Investing.com - Gold prices dipped slightly in early Asia on Thursday as investors looked ahead to the end of the week U.S. jobs report for fresh direction after an overnight surge.
On the Comex division of the New York Mercantile Exchange, gold for April delivery eased 0.06% to $1,142.40 a troy ounce.
Silver for March delivery gained 0.03% to $14.675 a troy ounce, while copper for March delivery fell 0.06% to $2.100 a pound.
The Labor Department's Bureau of Labor Statistics is expected to report on Friday that nonfarm payrolls increased by 188,000 in January, falling sharply from December's robust gain of 292,000. It would mark the first month that the figure dipped under 200,000 since September. The unemployment rate, meanwhile, is expected to remain unchanged at 5.0%. Many economists are more concerned with the pace of wage growth amid soft hourly earnings over the last year. A major uptick in earnings could bolster wage push inflation and help the Federal Reserve move closer to fulfilling both legs of its dual mandate.
Overnight, gold surged to a fresh three month high on Wednesday as the dollar continued to retreat from last week's Bank of Japan-driven rally, amid signals of slowing economic growth and decelerated job gains in the labor market.
Gold has closed higher by at least $10 an ounce in three of its last seven sessions. At one point on Wednesday, the precious metal reached its highest level since October 30.
Gold likely gained support at $1,046.20, the low from December 3 and was met with resistance at $1,175.10, the high from Oct. 28.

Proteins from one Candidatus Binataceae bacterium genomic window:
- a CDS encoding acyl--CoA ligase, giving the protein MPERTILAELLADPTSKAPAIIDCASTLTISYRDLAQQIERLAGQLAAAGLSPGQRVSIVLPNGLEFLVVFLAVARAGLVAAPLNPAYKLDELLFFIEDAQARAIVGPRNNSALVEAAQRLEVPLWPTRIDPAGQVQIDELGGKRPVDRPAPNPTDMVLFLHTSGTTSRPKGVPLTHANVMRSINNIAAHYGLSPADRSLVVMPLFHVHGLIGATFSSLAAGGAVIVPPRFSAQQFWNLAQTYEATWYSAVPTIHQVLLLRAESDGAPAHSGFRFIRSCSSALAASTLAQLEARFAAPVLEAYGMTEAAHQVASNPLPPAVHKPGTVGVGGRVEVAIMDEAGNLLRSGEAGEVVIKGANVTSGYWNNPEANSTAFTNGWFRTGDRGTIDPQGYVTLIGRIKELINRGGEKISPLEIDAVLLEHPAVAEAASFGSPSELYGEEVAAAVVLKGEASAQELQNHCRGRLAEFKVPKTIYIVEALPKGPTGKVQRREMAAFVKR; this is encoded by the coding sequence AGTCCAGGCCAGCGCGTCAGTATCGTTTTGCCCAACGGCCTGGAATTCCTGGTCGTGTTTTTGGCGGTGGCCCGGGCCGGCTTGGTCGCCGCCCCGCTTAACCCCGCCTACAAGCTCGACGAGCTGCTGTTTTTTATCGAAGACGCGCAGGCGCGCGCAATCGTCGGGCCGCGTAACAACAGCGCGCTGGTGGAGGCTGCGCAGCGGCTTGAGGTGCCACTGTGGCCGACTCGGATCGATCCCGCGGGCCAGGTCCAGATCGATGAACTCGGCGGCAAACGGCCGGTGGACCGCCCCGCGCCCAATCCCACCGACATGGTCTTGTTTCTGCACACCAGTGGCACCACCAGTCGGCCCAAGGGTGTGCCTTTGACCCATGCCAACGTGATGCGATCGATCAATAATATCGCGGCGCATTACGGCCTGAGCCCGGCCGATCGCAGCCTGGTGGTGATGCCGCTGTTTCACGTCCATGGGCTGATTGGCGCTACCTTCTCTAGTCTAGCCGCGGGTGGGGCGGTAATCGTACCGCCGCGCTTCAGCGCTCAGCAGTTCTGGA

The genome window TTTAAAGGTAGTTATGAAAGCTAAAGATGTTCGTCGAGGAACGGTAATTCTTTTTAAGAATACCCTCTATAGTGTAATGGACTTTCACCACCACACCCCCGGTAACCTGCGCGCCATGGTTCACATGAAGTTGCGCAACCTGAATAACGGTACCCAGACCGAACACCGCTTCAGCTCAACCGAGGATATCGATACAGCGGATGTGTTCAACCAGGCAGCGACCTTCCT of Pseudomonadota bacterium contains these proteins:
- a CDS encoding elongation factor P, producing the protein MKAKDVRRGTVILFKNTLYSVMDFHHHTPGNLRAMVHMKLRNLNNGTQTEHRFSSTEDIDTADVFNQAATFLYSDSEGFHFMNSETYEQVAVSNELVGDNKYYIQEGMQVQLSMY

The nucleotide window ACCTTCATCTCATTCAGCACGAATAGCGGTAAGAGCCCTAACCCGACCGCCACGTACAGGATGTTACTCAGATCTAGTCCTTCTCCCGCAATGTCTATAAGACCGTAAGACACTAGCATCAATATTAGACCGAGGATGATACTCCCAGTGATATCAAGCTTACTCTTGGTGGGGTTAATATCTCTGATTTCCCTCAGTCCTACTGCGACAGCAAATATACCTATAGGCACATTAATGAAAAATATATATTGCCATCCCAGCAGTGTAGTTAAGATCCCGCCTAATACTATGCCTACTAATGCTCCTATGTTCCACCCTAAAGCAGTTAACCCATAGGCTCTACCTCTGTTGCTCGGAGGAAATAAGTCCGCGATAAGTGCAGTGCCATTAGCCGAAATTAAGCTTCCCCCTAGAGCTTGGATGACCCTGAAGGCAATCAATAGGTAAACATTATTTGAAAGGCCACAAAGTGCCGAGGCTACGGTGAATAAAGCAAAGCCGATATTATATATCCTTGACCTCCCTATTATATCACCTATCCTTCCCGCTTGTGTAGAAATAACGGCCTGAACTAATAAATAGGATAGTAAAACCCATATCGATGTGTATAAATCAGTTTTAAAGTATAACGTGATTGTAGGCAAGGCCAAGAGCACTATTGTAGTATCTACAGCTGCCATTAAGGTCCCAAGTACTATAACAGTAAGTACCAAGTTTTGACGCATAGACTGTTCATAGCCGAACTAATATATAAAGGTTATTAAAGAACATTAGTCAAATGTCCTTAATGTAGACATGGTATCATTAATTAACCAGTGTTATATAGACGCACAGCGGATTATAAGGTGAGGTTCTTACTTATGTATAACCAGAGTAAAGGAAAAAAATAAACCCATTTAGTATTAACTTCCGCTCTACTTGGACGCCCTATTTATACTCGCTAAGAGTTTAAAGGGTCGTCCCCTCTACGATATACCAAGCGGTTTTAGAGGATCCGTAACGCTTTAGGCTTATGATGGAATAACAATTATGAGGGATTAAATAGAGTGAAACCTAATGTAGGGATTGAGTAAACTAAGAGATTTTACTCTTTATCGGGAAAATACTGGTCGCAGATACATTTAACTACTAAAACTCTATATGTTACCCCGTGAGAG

On Wednesday morning, the ADP Research Institute said in its January employment report that private payrolls last month rose by 205,000. While the figure came in above consensus estimates of 190,000, it fell considerably below December gains of 257,000. The ADP employment report is widely viewed as a precursor for the Department of Labor's monthly assessment of the U.S. employment situation, which is released on the first Friday of every morning.
Although Core PCE Inflation ticked up by 0.1 to 1.4% in January, it still remains considerably below the Fed's targeted objective of 2.0%. The Core PCE Index, which strips out volatile food and energy prices, is the Fed's preferred gauge for inflation. Separately, the Institute of Supply Management said Wednesday morning that its Non-Manufacturing Index last month fell sharply by more than 2 points to 53.5, far below consensus forecasts for a 55.5 reading. Major declines in output and employment growth pushed the index to its lowest level in 23 month. The survey accounts for roughly 90% of the U.S. economy.
Further signs of subdued growth in the economy and sluggish inflationary pressures could convince the Fed to delay its next interest rate hike beyond the first quarter. After tumbling approximately 5% in January, the major U.S. indices are coming off their worst month to start a year since the Financial Crisis. Yields on the U.S. 10-Year, meanwhile, slumped to 10-month lows on Tuesday, as government bond prices continue to skyrocket.
"The tightening of financial conditions that has taken place since the Fed began raising short-term rates in mid-December is a matter of considerable concern to the Fed," Federal Reserve Bank of New York president William Dudley told Market News on Tuesday.
Any rate hikes by the Fed this year are viewed as bearish for gold, which struggles to compete with high-yield bearing assets in rising rate environments.
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